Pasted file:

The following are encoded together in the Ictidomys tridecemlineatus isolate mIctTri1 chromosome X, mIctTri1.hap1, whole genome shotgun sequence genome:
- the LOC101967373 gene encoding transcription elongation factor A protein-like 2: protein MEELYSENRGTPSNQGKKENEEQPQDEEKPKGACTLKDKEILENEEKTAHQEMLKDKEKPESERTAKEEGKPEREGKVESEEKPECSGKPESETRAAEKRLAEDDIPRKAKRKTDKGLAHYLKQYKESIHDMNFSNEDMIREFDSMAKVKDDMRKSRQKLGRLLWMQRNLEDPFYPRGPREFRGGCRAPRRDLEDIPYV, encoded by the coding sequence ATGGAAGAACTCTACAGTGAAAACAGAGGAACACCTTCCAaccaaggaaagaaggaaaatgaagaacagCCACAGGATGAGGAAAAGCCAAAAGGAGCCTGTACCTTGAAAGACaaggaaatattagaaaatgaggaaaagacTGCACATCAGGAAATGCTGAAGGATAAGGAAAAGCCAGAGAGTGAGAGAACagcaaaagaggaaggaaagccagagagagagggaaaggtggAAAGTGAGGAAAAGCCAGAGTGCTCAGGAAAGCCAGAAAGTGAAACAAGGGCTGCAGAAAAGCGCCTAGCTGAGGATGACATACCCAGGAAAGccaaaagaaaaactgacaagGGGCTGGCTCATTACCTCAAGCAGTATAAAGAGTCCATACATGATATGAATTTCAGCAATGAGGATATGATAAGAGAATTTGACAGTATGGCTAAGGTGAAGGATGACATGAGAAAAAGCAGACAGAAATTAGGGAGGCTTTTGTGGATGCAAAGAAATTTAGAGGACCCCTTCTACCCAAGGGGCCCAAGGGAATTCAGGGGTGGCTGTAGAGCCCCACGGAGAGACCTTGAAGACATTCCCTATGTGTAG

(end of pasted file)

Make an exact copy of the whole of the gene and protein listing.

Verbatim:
The following are encoded together in the Ictidomys tridecemlineatus isolate mIctTri1 chromosome X, mIctTri1.hap1, whole genome shotgun sequence genome:
- the LOC101967373 gene encoding transcription elongation factor A protein-like 2: protein MEELYSENRGTPSNQGKKENEEQPQDEEKPKGACTLKDKEILENEEKTAHQEMLKDKEKPESERTAKEEGKPEREGKVESEEKPECSGKPESETRAAEKRLAEDDIPRKAKRKTDKGLAHYLKQYKESIHDMNFSNEDMIREFDSMAKVKDDMRKSRQKLGRLLWMQRNLEDPFYPRGPREFRGGCRAPRRDLEDIPYV, encoded by the coding sequence ATGGAAGAACTCTACAGTGAAAACAGAGGAACACCTTCCAaccaaggaaagaaggaaaatgaagaacagCCACAGGATGAGGAAAAGCCAAAAGGAGCCTGTACCTTGAAAGACaaggaaatattagaaaatgaggaaaagacTGCACATCAGGAAATGCTGAAGGATAAGGAAAAGCCAGAGAGTGAGAGAACagcaaaagaggaaggaaagccagagagagagggaaaggtggAAAGTGAGGAAAAGCCAGAGTGCTCAGGAAAGCCAGAAAGTGAAACAAGGGCTGCAGAAAAGCGCCTAGCTGAGGATGACATACCCAGGAAAGccaaaagaaaaactgacaagGGGCTGGCTCATTACCTCAAGCAGTATAAAGAGTCCATACATGATATGAATTTCAGCAATGAGGATATGATAAGAGAATTTGACAGTATGGCTAAGGTGAAGGATGACATGAGAAAAAGCAGACAGAAATTAGGGAGGCTTTTGTGGATGCAAAGAAATTTAGAGGACCCCTTCTACCCAAGGGGCCCAAGGGAATTCAGGGGTGGCTGTAGAGCCCCACGGAGAGACCTTGAAGACATTCCCTATGTGTAG